Values. To me the ideal illustration of Abe Pollin, awkward and all, came in his dealings with Mike Jordan. In Jordan's farewell tour he was feted and celebrated across the league. Fans came out in hordes to see him, opponents fawned to pay him their respects. Miami GM/Coach/GM-again/CEO Pat Riley retired the guy's jersey number, and if I recall it right, rolled him out a motorcycle, Harley Davidson or something, and a Rolex I'm thinking, or a box of cuban cigars and fancy humidor or the like to honor him. Abe Pollin by contrast gifted his employee by donating something like a few hundred computers in MJ's name to area schools.

Right, what the hell is Jordan gonna do with that? In Jordan's name? What good is that? Not like Pollin wasn't going to donate the computers anyway. Riles showed him up. He looked like a piker, Abe looked cheap, and MJ accepted it with poor grace. Hell if MJ wanted to donate computers he surely could have done so himself.

Fact is, he didn't though. Now who knows if he ever rode that bike, pretty sure he already had a nice watch. Pretty sure he could have bought himself a cigar or two. Nice gesture to retire a number I suppose. But long term, ultimately if a dozen kids got into college because their school had a computer lab, if a few kids learned secretarial skills from a typing program, or spent a few hours after school farting around on cyberspace instead of running with the rough crowd, then which gesture did more good?

My absolutely favorite Abe memory in my limited DC tenure was how thoroughly chuffed he was in the first Jamison year when Tawn and Gil made the all star team and Larry might have but for his yearly injury vacation. I couldn't help but chuckle when Abe came out saying how "gotdamned proud he was of all of you" then to honor the guys he had a special surprise for them: "Where's the cake? Bring that cake out".

Cake. Not rolex, not new cars. Here's the old guy beaming a billion watt smile, and the players basically nonplussed. Gilbert was in fact about to play the prankster and dump cake on (Awvee? maybe?) when in the background I think Coach Eddie or Tawn caught him and stopped him. Letting the old guy continue to bask in the moment, show his respect the best way he knew how. Was it 'cheap'? Out of touch with the modern athlete? Or was it just a guy following his instincts, trying to do something nice for people on a basic level, because, in all honesty, when we're kids growing up, who doesn't like cake?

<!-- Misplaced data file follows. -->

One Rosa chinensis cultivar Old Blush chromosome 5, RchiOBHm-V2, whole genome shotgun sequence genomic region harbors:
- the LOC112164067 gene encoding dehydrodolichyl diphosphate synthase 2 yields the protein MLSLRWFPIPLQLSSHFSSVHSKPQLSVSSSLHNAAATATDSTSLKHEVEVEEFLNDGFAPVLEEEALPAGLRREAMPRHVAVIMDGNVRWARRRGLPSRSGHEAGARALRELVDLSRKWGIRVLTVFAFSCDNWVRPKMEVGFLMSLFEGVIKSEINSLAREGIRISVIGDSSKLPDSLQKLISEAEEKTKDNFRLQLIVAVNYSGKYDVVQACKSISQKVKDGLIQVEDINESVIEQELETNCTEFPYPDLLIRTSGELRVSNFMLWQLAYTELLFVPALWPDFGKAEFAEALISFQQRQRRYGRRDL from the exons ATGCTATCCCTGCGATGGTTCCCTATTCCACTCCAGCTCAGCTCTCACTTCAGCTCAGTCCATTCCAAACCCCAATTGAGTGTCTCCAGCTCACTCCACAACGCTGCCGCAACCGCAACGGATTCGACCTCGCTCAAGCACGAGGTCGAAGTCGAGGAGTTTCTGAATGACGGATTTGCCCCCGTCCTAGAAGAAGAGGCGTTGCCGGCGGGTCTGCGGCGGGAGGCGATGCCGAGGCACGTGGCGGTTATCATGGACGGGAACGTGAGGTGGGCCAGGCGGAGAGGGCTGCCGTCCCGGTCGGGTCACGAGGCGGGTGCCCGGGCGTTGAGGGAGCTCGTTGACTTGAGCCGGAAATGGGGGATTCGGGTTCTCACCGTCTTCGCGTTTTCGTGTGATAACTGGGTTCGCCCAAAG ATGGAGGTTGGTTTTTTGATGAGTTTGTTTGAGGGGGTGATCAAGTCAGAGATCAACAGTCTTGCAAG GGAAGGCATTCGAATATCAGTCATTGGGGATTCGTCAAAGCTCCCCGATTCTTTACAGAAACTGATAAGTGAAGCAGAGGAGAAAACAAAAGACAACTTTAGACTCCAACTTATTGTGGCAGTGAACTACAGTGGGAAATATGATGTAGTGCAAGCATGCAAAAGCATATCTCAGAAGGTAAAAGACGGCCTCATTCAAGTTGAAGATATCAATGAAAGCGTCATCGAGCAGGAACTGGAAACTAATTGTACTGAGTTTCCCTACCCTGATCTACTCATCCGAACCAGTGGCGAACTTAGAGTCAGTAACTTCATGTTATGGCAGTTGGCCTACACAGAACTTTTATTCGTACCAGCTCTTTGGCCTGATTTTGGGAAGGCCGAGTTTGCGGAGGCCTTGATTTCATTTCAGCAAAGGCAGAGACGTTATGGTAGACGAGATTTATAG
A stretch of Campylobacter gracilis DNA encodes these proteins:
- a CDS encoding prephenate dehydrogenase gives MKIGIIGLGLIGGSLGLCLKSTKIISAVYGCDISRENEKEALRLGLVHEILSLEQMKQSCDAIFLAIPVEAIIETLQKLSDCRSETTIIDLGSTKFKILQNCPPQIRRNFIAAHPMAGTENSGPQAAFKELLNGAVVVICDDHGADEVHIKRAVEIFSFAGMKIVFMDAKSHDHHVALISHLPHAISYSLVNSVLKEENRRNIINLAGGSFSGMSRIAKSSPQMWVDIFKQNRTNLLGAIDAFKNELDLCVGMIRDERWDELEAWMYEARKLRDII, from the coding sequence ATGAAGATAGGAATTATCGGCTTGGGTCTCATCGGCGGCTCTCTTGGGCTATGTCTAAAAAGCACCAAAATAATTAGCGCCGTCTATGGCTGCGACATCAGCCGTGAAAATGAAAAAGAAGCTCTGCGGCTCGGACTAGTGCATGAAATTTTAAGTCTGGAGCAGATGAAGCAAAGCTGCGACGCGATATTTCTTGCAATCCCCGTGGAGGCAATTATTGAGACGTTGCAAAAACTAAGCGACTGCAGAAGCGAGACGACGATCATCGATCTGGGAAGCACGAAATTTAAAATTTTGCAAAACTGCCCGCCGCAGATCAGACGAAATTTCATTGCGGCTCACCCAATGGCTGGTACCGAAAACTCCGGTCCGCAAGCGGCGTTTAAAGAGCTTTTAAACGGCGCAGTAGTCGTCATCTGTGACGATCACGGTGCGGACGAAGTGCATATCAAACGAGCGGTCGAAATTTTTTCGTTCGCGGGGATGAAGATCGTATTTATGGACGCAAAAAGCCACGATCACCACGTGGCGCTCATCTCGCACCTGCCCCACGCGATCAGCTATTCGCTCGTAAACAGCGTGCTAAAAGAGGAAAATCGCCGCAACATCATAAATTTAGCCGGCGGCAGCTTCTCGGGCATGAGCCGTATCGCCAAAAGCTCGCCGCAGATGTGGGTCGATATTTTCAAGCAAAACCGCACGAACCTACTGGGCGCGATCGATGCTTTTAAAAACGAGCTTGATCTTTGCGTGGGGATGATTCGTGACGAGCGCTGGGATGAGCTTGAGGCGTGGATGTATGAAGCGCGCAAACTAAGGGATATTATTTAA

I hope to all the gawds of basketball that someday soon the ping pong balls of fate bounce just the right way and this team wins the whole dang thing. And on that day I'll get myself a huge slice of cake in Abe's honor, knowing the good old guy is just beaming down on his City and the folks he cares about. My thoughts and prayers to the family and friends of Mr Abe Pollin. And my thoughts and prayers to the people of the District. You just picked up another guardian angel and a tough fighter and advocate in heaven. Hopefully up there his values have more sway. Love that old guy.

-doc.
User avatar
doclinkin
General Manager
Posts: 9,655
And1: 1,823
Joined: Jul 26, 2004
Location: .wizuds.

Re: Abe Pollin Dies (RIP) 

Post#71 » by doclinkin » Wed Nov 25, 2009 6:13 am

And on the name change, I don't begrudge him at all, though I sincerely doubt he changed the name out of political correctness. Abe made up his own mind, right or wrong. Occurs to me it was hard for him to think that the happy family he gives a Turkey dinner to for Thanksgiving might next year be full of despair and sorrow having lost a family member to a bad act or ricochet.

If Abe hears the name of his own team and thinks of dead kids, he's got every right to pick a new name. I'm pretty sure if he could have found another way to deal with violence he would have done it. If all he could do instead was promote an alternative, then good on him for at least doing something. If you yourself haven't made an effort to fix your world, corny or not, then quite frankly I don't want to hear any criticism of the guy who tries.
Tiny Too
Sophomore
Posts: 192
And1: 5
Joined: Jan 25, 2006
Location: Scarsdale, NY

Re: Abe Pollin Dies (RIP) 

Post#72 » by Tiny Too » Wed Nov 25, 2009 6:38 am

He was a great humanitarian and philanthropist and was great for Washington, but he traded Earl Monroe (to the hated Knicks) and screwed those of us from Baltimore who supported the team in the 60s and early 70s. He also got rid of the terrific orange uniforms, the mini dachshund mascots, a great brand identity (Bullets) and logo (1970s era Bullets... with the two hands and basketball up in the air), and the best radio hoops play-by-play announcer ever (Jim Karvellas).
User avatar
Chocolate City Jordanaire
RealGM
Posts: 46,434
And1: 5,595
Joined: Aug 05, 2001
Location: Mililani, Hawaii (Oahu)
Contact:
       

Re: Abe Pollin Dies (RIP) 

Post#73 » by Chocolate City Jordanaire » Wed Nov 25, 2009 1:22 pm

P'Oed wrote:
Chaos Revenant wrote:It's ironic that we're disappointed that we couldn't turn in a good game for Abe...Abe did many, many good things for this city, but he's also been the basketball version of Al Davis - hanging his hat on a historic run long ago while stinking it up for a decade or more. It was his management and his organization structure that produced the results we are seeing on the court today.